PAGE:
Ehud Barak is like a character in a spy thriller by Israeli novelist Daniel Silva — except that Barak is real and realistic about the State of Israel, which he served as prime minister from 1999-2001.
Barak, Israel’s most decorated soldier, addressed an audience of more than 2,000 people Nov. 1 at Powell Symphony Hall, a presentation of the St. Louis Speakers Series that was sponsored by the Jewish Light.
Barak has much in common with his recently deceased predecessor, Shimon Peres. Both Peres and Barak grasped the harsh realities of the “bad neighborhood” of the Middle East and made sure that the Jewish State could withstand repeated wars and cycles of terrorism. And both men devoted tremendous energy toward achieving peace among Israel and its neighbors.
In his remarks, Barak recalled his involvement in the negotiations and implementation of the 1994 peace treaty with Jordan.
“It is remarkable that both the peace treaty with Egypt of 1979 and with Jordan of 1994 have continued to be honored,” Barak said.
Barak praised the late Egyptian President Anwar Sadat for his courage in negotiating with the late Israeli Prime Minister Menachem Begin and President Jimmy Carter, which resulted in the historic treaty.
“Sadat paid with his life for his courage, but he was willing to take that risk, and a similar fate awaited Yitzhak Rabin,” Barak said.
He said Sadat’s successor, Hosni Mubarak, “was a loyal ally for over 30 years until he was ousted from power after street demonstrations in Cairo. It is not certain when the U.S. decided to stop supporting Mubarak, but he was forced from power after that.”
Barak himself is perhaps best remembered during his tenure as prime minister for meeting at Camp David in 2000 with President Bill Clinton and Palestinian Authority President Yasser Arafat as they tirelessly negotiated to achieve an Israeli-Palestinian peace treaty based on the long-sought goal of a two-state solution.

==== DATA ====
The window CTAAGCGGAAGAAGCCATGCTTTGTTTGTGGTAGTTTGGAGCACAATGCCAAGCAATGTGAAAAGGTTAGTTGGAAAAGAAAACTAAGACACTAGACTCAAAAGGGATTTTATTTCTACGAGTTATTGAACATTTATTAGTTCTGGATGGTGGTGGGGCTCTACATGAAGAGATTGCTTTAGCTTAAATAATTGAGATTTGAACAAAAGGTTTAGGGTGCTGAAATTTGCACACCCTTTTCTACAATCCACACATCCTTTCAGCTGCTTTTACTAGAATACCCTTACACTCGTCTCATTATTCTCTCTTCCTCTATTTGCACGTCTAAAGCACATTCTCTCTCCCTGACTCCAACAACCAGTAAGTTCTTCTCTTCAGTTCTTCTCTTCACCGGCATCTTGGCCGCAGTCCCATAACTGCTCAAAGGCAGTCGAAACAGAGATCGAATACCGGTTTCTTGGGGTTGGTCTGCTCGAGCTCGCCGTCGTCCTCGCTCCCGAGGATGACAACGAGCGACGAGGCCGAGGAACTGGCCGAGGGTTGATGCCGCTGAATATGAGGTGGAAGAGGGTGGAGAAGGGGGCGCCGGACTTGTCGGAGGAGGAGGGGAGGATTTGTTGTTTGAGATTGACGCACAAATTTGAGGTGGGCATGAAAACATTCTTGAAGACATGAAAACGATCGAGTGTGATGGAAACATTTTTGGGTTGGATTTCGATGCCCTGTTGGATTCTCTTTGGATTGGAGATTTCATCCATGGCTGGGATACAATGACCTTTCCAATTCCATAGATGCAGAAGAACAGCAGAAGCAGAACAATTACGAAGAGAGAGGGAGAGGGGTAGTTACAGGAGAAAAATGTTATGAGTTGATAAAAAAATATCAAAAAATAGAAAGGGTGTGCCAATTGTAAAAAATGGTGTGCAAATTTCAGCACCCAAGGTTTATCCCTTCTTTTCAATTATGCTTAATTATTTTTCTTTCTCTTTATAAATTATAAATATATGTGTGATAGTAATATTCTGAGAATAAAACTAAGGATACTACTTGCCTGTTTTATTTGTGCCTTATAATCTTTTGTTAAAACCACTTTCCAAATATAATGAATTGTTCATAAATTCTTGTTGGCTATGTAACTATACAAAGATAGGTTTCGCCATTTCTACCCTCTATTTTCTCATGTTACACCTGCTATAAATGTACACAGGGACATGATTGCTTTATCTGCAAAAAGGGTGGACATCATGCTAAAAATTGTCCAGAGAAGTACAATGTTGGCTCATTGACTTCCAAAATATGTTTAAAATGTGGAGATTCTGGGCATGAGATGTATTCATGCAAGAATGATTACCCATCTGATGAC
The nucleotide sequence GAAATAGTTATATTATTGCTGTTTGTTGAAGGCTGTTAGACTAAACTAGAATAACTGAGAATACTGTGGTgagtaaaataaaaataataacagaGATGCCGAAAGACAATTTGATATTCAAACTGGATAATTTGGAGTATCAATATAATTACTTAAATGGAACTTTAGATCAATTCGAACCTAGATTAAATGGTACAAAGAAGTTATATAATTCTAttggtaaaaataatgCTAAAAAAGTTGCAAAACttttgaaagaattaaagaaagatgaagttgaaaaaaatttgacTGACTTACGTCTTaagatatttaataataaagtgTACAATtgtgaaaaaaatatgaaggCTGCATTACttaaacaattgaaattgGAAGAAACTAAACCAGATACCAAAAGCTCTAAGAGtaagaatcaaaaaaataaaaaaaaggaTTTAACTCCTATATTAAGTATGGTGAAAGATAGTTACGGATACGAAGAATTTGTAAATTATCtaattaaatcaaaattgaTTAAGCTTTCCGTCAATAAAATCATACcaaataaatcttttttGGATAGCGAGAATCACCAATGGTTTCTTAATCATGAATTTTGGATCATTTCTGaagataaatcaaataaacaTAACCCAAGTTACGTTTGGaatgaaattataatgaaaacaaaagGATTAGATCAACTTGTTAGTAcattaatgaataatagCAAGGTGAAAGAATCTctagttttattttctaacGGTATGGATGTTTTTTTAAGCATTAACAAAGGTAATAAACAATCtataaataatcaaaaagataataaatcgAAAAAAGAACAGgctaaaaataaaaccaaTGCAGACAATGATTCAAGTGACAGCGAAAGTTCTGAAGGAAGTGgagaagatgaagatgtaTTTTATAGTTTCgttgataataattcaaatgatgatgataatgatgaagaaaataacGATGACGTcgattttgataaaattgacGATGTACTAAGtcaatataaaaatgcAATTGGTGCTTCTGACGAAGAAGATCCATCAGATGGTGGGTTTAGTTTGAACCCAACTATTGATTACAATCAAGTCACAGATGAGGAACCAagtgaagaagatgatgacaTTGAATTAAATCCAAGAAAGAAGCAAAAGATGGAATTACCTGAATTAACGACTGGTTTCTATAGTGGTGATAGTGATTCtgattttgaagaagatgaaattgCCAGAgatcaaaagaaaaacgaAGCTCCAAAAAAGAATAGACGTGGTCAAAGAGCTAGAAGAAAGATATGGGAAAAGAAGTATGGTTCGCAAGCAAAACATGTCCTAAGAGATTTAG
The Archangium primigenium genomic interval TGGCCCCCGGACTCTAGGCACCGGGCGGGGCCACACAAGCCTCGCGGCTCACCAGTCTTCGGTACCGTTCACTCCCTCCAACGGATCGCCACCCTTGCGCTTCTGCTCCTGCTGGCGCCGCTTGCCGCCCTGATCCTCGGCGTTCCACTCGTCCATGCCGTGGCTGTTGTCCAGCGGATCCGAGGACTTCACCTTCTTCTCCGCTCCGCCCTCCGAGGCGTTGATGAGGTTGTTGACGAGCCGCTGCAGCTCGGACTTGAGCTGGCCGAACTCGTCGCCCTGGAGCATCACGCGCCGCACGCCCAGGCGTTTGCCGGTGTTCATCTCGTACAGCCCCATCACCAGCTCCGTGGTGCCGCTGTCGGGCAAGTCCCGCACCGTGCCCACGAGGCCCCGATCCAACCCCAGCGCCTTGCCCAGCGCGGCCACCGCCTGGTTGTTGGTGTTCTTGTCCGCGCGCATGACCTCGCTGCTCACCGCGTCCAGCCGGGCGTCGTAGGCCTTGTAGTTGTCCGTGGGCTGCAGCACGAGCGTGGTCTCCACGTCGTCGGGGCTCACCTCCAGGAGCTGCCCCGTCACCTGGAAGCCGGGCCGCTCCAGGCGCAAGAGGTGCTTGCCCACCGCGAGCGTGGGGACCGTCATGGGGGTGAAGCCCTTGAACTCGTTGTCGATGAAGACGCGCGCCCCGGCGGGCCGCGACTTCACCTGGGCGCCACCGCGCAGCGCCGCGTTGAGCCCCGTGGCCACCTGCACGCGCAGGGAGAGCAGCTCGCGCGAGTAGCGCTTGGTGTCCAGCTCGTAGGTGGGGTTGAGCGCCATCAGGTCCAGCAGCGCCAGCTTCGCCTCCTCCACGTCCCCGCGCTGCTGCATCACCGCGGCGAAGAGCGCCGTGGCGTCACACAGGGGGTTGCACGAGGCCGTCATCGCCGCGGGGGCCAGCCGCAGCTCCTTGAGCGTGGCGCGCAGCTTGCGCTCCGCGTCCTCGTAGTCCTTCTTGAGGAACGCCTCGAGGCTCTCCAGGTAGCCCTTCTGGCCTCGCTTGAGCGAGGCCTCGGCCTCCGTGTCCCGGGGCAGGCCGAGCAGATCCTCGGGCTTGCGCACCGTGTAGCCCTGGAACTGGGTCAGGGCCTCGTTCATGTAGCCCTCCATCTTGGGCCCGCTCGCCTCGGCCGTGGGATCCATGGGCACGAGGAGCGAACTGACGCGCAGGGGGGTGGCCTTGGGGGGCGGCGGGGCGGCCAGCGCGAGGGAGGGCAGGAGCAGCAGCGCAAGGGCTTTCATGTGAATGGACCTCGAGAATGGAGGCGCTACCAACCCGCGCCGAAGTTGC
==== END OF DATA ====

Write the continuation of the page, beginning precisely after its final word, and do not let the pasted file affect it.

“We were unable in those talks to reach an agreement, but that does not mean that a two-state solution can never be achieved,” Barak said. “We must never say never in seeking ways to achieve peace.”
The Israeli leader, whose serious remarks were often punctuated by sudden bursts of humor, stressed that Israel “cannot continue as both Jewish and democratic if there is a single-state approach. If the Arab population of Israel and the territories equals or exceeds that of the Jewish population, we would either have to cease being a democracy by taking away the right to vote by the 2 million Israeli Arabs, or else develop a form of the apartheid that divided the populations in South Africa.”
Barak emphasized that there is “a lot of talk, talk, talk in Israel” — by Israeli as well as Palestinian leaders — but a lack of courage to act. There are actions that Israel can take on its own to disengage with the Palestinians to allow them to evolve into a possible demilitarized state.
“Sometimes the greatest risk is refusing to take a risk,” he said. “At this point in its history, in the aftermath of the Arab Spring, Israel is very strong and none of its neighbors are in a position to destroy us.”
Barak said that 98 percent of the 2 million Israeli Arabs are “solid and loyal citizens of Israel, but unfortunately the same cannot be said of Palestinian leaders, many of whom are extremists and very anti-Israel.”
Barak did not hesitate to offer his opinion on other timely topics, but he refused to take sides in the U.S. presidential election.
“Even in this enclosed space (at Powell Hall), it would not be appropriate for me to intervene in American politics,” he said. “I have known one of the two candidates for over 20 years and do not really know the other major candidate. But I believe that the U.S.-Israel relationship will continue to be positive as it has through all of the seven presidential administrations I have worked with.”
Barak had particular praise for a past president whose term in the White House was from 1945-1953.
“It is a great honor to be in the home state of President Harry S Truman, who recognized the State of Israel immediately after it was proclaimed despite the opposition of his secretary of state, George C. Marshall.
Truman was a man of action, Barak said, and we need leaders who talk less and act more.
BY ROBERT A. COHN , Editor-in-Chief Emeritus